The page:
VB and Moss probably source their gearboxes from rebuilders in England. Getting a rebuilt/exhannge box, you can't be entirely sure you'll get an exact replacement. It might be a "saloon" car gearbox case, with TR6 innards, for example. Should work fine, but there might be some minor cosmetic differences.

Hope this helps and it would be great if this is something relatively simple and inexpensive to fix!

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69tr
09-04-2006, 06:26 PM
I am not familiar with the insides of a Triumph, but I have had the same problems with old General Motors and Jeeps. In both cases the syncronizers were worn. I changed the syncronizers and things were right with the world. This is not a bad job on the old GM & jeep transmissions. Again, I am not familiar with the TR tranny. Pete

Adrio
09-05-2006, 06:47 AM
I have the same problem in second gear with my TR3A gearbox. last summer I rebuilt my TR4A gearbox and added an A type overdrive to it. In the process of that rebuild I was looking to see what the problem in my TR3A gearbox might be (since they are in exxence the same box). From that process I am 98% sure that it is the detent/spring/ball issue as described by Alen above. I hope to get to my TR3A gearbox this fall and fix the problem. This will confirm my theory. Let us know if you find the problem. The good news is the detent/spring/ball issue can be repaired without removing the gearbox from the car.

TR6oldtimer
09-05-2006, 11:17 AM
A gearbox that pops out of gear is worn. Take this as an omen of worse things to come. Rebuild it now when you can plan for it, or later after being towed home and for lots more money.

Last year I rebuilt my TR6's gearbox. This transmission would pop out of gear. Ok, I put off the rebuild, then one day it sounded like a cement mixer. It cost me $600 in parts (needed a new counter shaft gear). It would have cost more, but fortunately I had another trany I could scavenge gears and shafts from.

As to rebuilding your own, I recommend it only to those with significantly above average mechanical skills, tools, and the ability to improvise.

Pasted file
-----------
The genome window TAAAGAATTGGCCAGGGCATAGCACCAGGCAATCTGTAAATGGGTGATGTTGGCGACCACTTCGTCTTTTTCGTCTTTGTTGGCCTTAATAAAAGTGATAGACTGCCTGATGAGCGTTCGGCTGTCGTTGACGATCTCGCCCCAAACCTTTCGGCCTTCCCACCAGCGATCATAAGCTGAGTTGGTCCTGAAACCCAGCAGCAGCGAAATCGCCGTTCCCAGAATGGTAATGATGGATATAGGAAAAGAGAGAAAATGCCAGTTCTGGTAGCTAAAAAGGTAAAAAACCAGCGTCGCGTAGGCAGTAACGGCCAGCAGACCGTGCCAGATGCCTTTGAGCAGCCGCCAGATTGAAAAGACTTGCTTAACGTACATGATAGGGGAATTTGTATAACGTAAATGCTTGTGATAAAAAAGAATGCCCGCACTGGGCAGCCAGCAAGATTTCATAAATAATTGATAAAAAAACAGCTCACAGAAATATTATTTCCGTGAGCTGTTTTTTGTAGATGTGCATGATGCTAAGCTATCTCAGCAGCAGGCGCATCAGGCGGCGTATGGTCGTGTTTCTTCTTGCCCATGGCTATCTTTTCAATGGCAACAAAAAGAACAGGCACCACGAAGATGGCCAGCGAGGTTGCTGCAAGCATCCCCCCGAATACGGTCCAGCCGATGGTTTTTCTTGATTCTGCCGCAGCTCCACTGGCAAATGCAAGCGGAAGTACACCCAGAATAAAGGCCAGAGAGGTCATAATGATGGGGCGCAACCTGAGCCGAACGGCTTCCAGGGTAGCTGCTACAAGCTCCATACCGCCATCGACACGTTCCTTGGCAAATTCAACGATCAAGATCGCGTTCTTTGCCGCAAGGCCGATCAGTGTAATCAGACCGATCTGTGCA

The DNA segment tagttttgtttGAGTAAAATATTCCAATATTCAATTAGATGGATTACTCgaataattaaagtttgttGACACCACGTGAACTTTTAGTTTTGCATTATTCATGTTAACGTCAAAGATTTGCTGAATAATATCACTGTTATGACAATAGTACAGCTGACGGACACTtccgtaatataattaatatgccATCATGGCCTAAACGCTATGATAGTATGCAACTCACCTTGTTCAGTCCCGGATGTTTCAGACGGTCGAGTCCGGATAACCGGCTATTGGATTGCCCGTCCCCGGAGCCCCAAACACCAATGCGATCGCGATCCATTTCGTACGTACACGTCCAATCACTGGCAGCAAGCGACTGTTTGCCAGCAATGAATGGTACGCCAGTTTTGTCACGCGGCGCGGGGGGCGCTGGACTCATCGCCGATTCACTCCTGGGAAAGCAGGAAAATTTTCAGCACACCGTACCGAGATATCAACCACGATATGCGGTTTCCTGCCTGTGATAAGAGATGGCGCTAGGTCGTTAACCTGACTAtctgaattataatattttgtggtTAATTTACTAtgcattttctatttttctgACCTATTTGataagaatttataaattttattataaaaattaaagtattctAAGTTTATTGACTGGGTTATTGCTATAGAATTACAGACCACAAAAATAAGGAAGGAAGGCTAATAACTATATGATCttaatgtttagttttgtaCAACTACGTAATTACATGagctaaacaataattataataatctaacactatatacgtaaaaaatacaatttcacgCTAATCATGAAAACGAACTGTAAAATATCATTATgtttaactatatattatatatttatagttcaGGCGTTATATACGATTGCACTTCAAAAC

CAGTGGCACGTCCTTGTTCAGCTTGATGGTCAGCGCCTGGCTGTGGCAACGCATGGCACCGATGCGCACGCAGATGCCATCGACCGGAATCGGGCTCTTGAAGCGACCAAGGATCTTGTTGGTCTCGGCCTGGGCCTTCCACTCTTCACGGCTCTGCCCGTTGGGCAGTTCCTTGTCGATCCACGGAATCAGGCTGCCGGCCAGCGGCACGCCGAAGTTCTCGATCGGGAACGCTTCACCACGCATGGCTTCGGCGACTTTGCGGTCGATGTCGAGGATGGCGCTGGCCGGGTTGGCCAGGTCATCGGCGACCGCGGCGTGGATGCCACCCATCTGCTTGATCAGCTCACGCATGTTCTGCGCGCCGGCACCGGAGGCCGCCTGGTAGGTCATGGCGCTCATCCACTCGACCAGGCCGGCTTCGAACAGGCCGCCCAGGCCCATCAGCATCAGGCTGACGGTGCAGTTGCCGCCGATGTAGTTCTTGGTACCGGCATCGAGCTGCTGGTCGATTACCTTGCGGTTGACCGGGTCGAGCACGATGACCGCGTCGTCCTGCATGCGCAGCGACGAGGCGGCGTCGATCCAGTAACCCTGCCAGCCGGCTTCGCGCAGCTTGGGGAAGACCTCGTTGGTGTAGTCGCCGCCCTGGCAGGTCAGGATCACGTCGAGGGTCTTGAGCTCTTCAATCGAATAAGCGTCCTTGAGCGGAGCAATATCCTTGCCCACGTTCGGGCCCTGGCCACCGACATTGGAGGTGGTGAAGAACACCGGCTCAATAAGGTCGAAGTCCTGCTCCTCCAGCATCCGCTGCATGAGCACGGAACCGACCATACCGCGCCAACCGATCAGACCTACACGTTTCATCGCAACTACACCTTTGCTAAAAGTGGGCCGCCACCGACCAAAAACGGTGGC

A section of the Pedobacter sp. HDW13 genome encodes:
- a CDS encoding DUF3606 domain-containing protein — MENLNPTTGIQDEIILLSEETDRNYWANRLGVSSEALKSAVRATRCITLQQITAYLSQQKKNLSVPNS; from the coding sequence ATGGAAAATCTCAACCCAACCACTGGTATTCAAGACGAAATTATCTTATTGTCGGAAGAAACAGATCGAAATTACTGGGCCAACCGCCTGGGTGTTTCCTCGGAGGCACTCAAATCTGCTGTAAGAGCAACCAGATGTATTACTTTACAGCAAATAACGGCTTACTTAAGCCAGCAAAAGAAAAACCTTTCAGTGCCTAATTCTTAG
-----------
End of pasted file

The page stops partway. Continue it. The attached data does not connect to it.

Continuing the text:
hondo402000
09-05-2006, 12:35 PM
thanks for the answers, I did talk to John at Quantamechanics and he said poping out of third came first then poping out of second during acceleration would be next. I could probably rebuild it myself but dont feel to confident and in the end usually will cost me more, so now I face the delima to 1. pull my trans out and send it to John so I can keep the original gear box 2. send mine and upgrade to OD, 3. get his OD transmission and send mine back as the core??????????? or should it be $$$$$$$$$$$

TR6oldtimer
09-05-2006, 01:25 PM
Do I get OD? Ask yourself would you have done this otherwise? Look at how you use the car and does the extra $$ for OD make sense. I have had OD on other cars but have not missed it on the 4's and 6's I have owned.

To swap or rebuild the original box really comes down to a couple things. Can you do without your car while yours is refurbished. If yes, then have yours done.

I forget the specifics, but there were changes to the TR6 series gearboxes that affected low end gear ratios and the constant speed spigot. Having your box rebuilt will greatly reduce the chance that these changes are not inadvetently added or removed from your transmission.

I am sure there are other considerations I am missing.

Good luck

Adrio
09-05-2006, 01:31 PM
when I rebuild my TR4A box last summer it was not all that hard. The reason I started that project was my countershaft bearings had disintegrated. In the end I rebuilt it then took it apart a second time to mate the A-type overdrive to it (which means I took a second box apart and removed the overdrive then built it back as a non-overdrive). All in all I would not hesitate to take on that job again. It is not rocket science and all it takes is a clean spot to work, a couple of home made 'special tools' and lots and lots of patience (in all it took two full days, split over a week, I think).